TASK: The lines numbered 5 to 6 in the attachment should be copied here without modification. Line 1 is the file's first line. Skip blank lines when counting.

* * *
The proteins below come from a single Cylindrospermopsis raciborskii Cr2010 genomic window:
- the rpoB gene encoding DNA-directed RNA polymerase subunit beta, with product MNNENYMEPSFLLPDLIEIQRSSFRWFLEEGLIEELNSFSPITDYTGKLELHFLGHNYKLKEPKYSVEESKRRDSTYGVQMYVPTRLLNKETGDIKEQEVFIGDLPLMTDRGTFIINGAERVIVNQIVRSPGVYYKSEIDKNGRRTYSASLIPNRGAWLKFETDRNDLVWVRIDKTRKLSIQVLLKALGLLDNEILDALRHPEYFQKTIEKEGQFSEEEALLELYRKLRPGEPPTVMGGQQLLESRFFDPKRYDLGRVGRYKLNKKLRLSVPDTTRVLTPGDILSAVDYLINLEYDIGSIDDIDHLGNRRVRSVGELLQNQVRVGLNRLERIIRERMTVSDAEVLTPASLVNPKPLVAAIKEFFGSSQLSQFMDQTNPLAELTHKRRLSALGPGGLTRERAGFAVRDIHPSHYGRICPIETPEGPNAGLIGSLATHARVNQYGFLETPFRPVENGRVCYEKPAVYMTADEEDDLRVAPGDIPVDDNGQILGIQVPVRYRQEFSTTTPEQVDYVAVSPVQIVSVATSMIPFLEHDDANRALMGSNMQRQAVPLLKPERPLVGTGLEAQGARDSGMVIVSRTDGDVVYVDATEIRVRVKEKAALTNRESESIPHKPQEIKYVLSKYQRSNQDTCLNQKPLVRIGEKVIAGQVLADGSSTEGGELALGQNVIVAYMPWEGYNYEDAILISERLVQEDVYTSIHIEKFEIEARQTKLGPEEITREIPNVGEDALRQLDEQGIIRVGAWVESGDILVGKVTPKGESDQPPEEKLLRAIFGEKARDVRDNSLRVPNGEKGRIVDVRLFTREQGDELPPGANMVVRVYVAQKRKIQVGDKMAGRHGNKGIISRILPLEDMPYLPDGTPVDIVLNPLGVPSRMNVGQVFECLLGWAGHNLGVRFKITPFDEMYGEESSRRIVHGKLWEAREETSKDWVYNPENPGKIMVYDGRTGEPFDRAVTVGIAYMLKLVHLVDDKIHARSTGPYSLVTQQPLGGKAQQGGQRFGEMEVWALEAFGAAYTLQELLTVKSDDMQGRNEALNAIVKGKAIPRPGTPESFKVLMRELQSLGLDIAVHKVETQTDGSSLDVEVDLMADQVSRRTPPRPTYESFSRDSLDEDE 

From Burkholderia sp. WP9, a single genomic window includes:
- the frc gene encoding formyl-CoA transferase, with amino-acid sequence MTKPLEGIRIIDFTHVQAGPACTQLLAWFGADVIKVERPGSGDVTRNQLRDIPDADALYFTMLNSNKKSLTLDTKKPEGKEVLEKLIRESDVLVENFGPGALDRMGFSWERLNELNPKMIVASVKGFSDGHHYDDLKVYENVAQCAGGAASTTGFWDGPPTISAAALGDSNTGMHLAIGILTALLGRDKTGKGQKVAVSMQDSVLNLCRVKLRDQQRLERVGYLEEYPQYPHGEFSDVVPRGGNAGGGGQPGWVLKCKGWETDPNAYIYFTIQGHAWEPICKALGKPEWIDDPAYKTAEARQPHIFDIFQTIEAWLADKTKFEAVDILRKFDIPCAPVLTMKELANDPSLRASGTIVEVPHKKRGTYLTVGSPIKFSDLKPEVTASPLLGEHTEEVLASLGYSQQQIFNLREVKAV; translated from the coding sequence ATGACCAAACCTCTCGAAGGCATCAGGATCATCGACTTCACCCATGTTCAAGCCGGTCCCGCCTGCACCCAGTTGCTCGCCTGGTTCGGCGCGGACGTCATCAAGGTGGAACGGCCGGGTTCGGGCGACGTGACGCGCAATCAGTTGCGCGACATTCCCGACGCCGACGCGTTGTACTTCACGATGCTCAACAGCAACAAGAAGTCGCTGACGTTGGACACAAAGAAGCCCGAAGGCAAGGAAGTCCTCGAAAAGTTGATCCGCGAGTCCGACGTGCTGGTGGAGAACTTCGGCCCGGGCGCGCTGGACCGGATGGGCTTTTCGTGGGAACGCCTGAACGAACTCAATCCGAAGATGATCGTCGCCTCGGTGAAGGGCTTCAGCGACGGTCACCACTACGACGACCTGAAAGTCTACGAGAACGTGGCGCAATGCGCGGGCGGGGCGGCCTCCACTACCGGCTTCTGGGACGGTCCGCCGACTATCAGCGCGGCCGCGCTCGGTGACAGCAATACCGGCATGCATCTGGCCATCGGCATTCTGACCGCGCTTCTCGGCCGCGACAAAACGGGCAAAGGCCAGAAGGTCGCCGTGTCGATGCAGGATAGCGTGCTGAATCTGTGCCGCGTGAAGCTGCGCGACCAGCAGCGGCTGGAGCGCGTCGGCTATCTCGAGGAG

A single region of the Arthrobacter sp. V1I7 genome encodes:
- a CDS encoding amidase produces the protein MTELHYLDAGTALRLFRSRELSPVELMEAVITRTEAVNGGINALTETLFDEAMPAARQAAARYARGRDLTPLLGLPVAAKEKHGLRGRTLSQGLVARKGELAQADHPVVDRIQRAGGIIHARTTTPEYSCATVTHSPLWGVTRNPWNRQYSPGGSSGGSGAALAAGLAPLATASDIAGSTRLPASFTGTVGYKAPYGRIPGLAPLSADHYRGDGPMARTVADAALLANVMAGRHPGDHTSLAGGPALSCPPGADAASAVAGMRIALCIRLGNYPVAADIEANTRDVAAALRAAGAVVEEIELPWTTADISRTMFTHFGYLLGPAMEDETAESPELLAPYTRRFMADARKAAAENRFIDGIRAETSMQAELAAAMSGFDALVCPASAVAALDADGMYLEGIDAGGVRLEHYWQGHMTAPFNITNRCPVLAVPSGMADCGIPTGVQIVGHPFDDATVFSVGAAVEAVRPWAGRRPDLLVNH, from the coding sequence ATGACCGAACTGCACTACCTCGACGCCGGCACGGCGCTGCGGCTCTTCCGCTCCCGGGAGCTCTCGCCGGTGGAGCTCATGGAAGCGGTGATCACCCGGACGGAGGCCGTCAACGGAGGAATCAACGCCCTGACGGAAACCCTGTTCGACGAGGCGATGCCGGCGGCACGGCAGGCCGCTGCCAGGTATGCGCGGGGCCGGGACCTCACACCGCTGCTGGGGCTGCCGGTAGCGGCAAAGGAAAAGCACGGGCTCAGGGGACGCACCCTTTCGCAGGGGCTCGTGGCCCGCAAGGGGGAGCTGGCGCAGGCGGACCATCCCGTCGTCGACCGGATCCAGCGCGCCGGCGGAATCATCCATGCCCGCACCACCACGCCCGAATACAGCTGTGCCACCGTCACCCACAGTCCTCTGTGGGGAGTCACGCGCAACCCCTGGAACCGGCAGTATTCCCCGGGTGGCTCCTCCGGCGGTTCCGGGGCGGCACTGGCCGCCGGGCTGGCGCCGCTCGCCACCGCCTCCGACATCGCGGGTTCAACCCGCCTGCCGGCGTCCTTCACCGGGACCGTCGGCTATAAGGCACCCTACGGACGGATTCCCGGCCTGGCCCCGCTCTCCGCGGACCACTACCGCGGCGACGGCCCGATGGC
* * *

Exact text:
A single region of the Arthrobacter sp. V1I7 genome encodes:
- a CDS encoding amidase produces the protein MTELHYLDAGTALRLFRSRELSPVELMEAVITRTEAVNGGINALTETLFDEAMPAARQAAARYARGRDLTPLLGLPVAAKEKHGLRGRTLSQGLVARKGELAQADHPVVDRIQRAGGIIHARTTTPEYSCATVTHSPLWGVTRNPWNRQYSPGGSSGGSGAALAAGLAPLATASDIAGSTRLPASFTGTVGYKAPYGRIPGLAPLSADHYRGDGPMARTVADAALLANVMAGRHPGDHTSLAGGPALSCPPGADAASAVAGMRIALCIRLGNYPVAADIEANTRDVAAALRAAGAVVEEIELPWTTADISRTMFTHFGYLLGPAMEDETAESPELLAPYTRRFMADARKAAAENRFIDGIRAETSMQAELAAAMSGFDALVCPASAVAALDADGMYLEGIDAGGVRLEHYWQGHMTAPFNITNRCPVLAVPSGMADCGIPTGVQIVGHPFDDATVFSVGAAVEAVRPWAGRRPDLLVNH, from the coding sequence ATGACCGAACTGCACTACCTCGACGCCGGCACGGCGCTGCGGCTCTTCCGCTCCCGGGAGCTCTCGCCGGTGGAGCTCATGGAAGCGGTGATCACCCGGACGGAGGCCGTCAACGGAGGAATCAACGCCCTGACGGAAACCCTGTTCGACGAGGCGATGCCGGCGGCACGGCAGGCCGCTGCCAGGTATGCGCGGGGCCGGGACCTCACACCGCTGCTGGGGCTGCCGGTAGCGGCAAAGGAAAAGCACGGGCTCAGGGGACGCACCCTTTCGCAGGGGCTCGTGGCCCGCAAGGGGGAGCTGGCGCAGGCGGACCATCCCGTCGTCGACCGGATCCAGCGCGCCGGCGGAATCATCCATGCCCGCACCACCACGCCCGAATACAGCTGTGCCACCGTCACCCACAGTCCTCTGTGGGGAGTCACGCGCAACCCCTGGAACCGGCAGTATTCCCCGGGTGGCTCCTCCGGCGGTTCCGGGGCGGCACTGGCCGCCGGGCTGGCGCCGCTCGCCACCGCCTCCGACATCGCGGGTTCAACCCGCCTGCCGGCGTCCTTCACCGGGACCGTCGGCTATAAGGCACCCTACGGACGGATTCCCGGCCTGGCCCCGCTCTCCGCGGACCACTACCGCGGCGACGGCCCGATGGC